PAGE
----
Solon Lawyer Suspended for Lying to Court
The Ohio Supreme Court today suspended Robert P. DeMarco for one year, with six months stayed, for making false statements to a Lucas County court.
While the lawyer disciplinary board had recommended a full one-year suspension, the Court determined in a 6-1 decision that a partial suspension was appropriate in this case.
Discovery Documents Not Given to Court
While working on a civil case, DeMarco hired Jack Harper, a computer expert, in 2011. Lawyers for the defendants and DeMarco, who was representing the plaintiff, agreed to have Harper search the defendants’ electronic devices. Any possibly relevant documents were to be provided to the trial judge to inspect privately and to decide which materials should be sent to DeMarco.
Harper conducted the search, put the results on a disc, and gave it to DeMarco, who, disregarding the agreed-to protocol, reviewed the contents and decided none were helpful. He also neglected to submit the disc to the trial judge.
In March 2012, DeMarco told defense counsel at a pretrial conference that Harper had examined the documents and told him none were relevant to the case. After also denying to the defense that he had the disc, DeMarco called Harper and left a message indicating his lie to the court. DeMarco then gave the disc back to Harper.
Defense Requests Disc
A few months later when the parties resolved the case, defense counsel asked Harper for the disc. The issue went before a court, and Harper said he had destroyed the disc. The court threatened to hold him in contempt. At a hearing, Harper testified that he had handed the disc over to DeMarco and later destroyed it after DeMarco told him the case was over.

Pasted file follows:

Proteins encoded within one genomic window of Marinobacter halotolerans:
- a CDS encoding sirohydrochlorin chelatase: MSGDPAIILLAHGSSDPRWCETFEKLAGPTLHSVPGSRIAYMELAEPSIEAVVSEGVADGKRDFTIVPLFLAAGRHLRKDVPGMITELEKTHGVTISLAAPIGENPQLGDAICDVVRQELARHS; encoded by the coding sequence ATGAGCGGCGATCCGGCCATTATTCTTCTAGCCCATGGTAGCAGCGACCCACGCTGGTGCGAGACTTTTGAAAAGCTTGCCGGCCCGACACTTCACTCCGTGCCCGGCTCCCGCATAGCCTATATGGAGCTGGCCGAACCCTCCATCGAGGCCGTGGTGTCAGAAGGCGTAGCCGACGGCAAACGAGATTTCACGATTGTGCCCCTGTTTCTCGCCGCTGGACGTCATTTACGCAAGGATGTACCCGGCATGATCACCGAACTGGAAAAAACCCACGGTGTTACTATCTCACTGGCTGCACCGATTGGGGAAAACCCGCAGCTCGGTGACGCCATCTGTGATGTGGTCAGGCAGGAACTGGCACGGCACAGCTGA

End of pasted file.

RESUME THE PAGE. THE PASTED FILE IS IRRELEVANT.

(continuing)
DeMarco responded in the judge’s chambers and openly in court that he had never received the disc nor reviewed the contents. Harper stated that DeMarco had lied to the court in March 2012, but DeMarco claimed he never had lied and “would like to go outside with [Harper].” Harper then played the voicemail. The judge ended the hearing and later, with the defense counsel, alerted the Toledo Bar Association about DeMarco’s false statements.
Court Considers Whether Attorney Lacked Selfish Motive, Had Good Reputation
During the disciplinary case, the parties agreed that DeMarco violated professional conduct rules, including knowingly making a false statement to the court and offering evidence that he knew was false. The Supreme Court agreed with the misconduct findings. But the Court disagreed with DeMarco’s request for a fully stayed one-year suspension.
“DeMarco engaged in a series of misrepresentations directly to the court in March and November 2012,” the per curiam opinion stated. “At the November 2012 show-cause hearing, he threatened to take his own expert ‘outside’ after the expert testified truthfully about giving the disc to DeMarco. And if Harper had not saved DeMarco’s voicemail, Harper might have been sanctioned by the court. Additionally, DeMarco admitted at the panel hearing that he was not remorseful for making the repeated misrepresentations until Harper played the voicemail.”
The disciplinary board had recommended an actual one-year suspension, and the Court noted that this type of conduct often leads to an actual suspension.
However, “the character references and character testimony indicate that his misconduct here was an aberration in an otherwise unblemished 45-year legal career,” the Court concluded. “We find that under these circumstances, staying a portion of the one-year suspension is consistent with prior cases.”
The majority opinion was joined by Justices Paul E. Pfeifer, Terrence O’Donnell, Judith Ann Lanzinger, Sharon L. Kennedy, Judith L. French, and William M. O’Neill.
Chief Justice Maureen O’Connor dissented and would have imposed the board-recommended suspension of one year with no stay.
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